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Tribunal dismisses case against COCOBOD by 3 fertiliser firms

BY: Maxwell Akalaare Adombila
 Mr Joseph Boahe Aidoo, CEO, COCOBOD
Mr Joseph Boahe Aidoo, CEO, COCOBOD

A three-member arbitration tribunal has dismissed a case by three agricultural input supply companies that were seeking more than $46 million in reliefs from the Ghana Cocoa Board (COCOBOD) over the cancellation of their fertiliser and insecticide supply contracts.

At the end of the dispute at the Ghana Arbitration Centre (GAC), the tribunal, presided over by Dr S.K.B Asante, held that COCOBOD did not err when it cancelled three supply contracts between it and the three private entities.

As a result, the tribunal held that the entities – Agricult Ghana Limited, Sarago Limited and Alive Industries Limited – all owned by Mr Seidu Agongo, a businessman and philanthropist, were not entitled to a combined amount of $46.46 million, being the total contract sum.

Tribunal’s reasons

According to the tribunal, the fertilisers did not meet the testing protocol which amounted to a fundamental breach of the terms of the contracts.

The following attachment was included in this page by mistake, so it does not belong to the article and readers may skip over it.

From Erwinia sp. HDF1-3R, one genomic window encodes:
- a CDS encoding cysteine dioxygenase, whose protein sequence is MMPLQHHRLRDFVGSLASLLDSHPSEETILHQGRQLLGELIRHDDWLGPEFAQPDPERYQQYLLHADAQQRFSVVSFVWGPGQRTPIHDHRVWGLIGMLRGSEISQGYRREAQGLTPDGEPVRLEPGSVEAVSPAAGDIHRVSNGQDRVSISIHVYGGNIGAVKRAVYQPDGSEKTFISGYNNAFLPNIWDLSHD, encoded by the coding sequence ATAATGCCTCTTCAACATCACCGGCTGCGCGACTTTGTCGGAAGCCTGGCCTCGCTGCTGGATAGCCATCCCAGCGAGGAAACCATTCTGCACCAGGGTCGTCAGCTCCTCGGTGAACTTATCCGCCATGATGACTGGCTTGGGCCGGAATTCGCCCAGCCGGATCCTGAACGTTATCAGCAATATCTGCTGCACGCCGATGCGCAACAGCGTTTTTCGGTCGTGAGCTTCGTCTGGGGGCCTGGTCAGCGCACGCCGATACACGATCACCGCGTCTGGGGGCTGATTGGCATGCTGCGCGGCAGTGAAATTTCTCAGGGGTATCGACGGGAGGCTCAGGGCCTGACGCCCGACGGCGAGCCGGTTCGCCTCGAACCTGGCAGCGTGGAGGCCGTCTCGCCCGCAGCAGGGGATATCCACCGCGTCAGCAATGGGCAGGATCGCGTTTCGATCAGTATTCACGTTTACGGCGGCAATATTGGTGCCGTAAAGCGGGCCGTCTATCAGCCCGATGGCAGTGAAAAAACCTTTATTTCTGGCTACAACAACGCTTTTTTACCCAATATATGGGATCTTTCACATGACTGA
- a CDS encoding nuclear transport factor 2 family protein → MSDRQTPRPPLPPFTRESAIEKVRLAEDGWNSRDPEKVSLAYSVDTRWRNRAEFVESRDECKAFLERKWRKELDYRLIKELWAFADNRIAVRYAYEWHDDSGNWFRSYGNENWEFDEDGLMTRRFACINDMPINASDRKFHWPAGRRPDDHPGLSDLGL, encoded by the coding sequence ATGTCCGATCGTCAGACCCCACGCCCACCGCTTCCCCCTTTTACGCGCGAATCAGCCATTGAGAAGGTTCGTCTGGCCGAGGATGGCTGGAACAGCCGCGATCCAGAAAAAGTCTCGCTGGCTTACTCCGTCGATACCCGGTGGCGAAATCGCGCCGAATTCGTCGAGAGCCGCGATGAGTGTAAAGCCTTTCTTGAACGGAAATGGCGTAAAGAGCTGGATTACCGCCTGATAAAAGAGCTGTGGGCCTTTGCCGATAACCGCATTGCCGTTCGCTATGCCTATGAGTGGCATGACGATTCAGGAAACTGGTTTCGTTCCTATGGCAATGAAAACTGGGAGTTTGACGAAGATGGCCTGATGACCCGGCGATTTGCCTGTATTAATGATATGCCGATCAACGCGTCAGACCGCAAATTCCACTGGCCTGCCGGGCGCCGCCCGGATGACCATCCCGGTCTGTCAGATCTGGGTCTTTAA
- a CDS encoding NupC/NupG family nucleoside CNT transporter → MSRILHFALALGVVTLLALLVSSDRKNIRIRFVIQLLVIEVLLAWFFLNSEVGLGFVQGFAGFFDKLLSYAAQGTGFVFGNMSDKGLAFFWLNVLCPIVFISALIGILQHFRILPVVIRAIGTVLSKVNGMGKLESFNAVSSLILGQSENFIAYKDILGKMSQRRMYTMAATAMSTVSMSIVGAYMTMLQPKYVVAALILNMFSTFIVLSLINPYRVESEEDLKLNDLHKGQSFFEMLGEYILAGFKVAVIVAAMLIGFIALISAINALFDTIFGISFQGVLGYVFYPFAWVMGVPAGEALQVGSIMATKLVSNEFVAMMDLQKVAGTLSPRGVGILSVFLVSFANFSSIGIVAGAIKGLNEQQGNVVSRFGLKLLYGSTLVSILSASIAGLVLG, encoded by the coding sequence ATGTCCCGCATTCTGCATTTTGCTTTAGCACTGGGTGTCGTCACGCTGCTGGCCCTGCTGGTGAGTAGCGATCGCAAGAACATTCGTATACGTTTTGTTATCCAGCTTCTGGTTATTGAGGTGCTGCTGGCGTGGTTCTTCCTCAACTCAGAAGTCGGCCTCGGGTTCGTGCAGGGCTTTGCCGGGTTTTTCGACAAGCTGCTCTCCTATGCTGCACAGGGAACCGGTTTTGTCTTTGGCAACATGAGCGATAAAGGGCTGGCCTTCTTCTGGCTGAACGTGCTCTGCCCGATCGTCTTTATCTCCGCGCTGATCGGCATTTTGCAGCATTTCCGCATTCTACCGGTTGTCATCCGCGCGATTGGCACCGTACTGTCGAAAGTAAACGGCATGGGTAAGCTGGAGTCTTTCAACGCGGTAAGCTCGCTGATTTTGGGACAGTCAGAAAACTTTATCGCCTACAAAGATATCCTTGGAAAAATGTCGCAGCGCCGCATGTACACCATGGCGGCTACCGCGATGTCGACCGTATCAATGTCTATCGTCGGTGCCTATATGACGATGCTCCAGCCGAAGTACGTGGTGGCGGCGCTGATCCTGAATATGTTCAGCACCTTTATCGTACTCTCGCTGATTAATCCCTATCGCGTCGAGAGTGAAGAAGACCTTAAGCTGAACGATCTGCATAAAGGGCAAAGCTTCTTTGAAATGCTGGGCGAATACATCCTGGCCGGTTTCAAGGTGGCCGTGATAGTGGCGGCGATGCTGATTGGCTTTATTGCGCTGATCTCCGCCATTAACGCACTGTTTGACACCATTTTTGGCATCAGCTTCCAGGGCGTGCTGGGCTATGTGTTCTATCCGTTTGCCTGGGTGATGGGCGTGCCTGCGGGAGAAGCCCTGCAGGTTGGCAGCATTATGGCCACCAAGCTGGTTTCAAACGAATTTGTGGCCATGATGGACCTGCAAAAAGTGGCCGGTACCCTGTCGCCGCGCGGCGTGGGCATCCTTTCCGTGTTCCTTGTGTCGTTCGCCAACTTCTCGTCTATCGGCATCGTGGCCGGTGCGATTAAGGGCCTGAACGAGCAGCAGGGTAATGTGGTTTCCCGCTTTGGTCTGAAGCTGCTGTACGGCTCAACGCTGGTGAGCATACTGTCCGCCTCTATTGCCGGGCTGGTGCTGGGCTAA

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It, however, dismissed claims by COCOBOD that the contracts were tainted with fraud, ruling that COCOBOD failed to “adduce compelling evidence to sustain that allegation”.

Other members of the tribunal were Mr Kizito Beyuo, a lawyer, and Mr Francis Emile Short, a retired Commissioner of the Commission on Human Rights and Administrative Justice (CHRAJ).

The three private companies chose Mr Beyuo as their arbiter, while COCOBOD selected Mr Short.

The two then agreed on Dr Asante to be the chairman of the tribunal.

Reliefs

The three companies had averred in their case that they entered into separate contracts with COCOBOD to supply one million litres of Lithovit Liquid Fertiliser at a cost of $26.5 million, 400,000 bags of Duaper Fertiliser valued at $$14 million and 200,000 litres of Acati Power Insecticide valued at $5.96 million.

They added that although the companies duly met all relevant conditions and subsequently supplied the products, COCOBOD, in February 2017, requested that they suspend the execution of the contract, which was originally signed in 2014.

“It also declined to take the products that were imported, in spite of being notified by the claimants,” the three companies said.

As a result, they averred that the action of the board on the three separate but identical contracts constituted a breach.

They then wanted, among other reliefs, a declaration that the moves by COCOBOD amounted to a breach of contract and, therefore, they were entitled to the payment of the contract sum.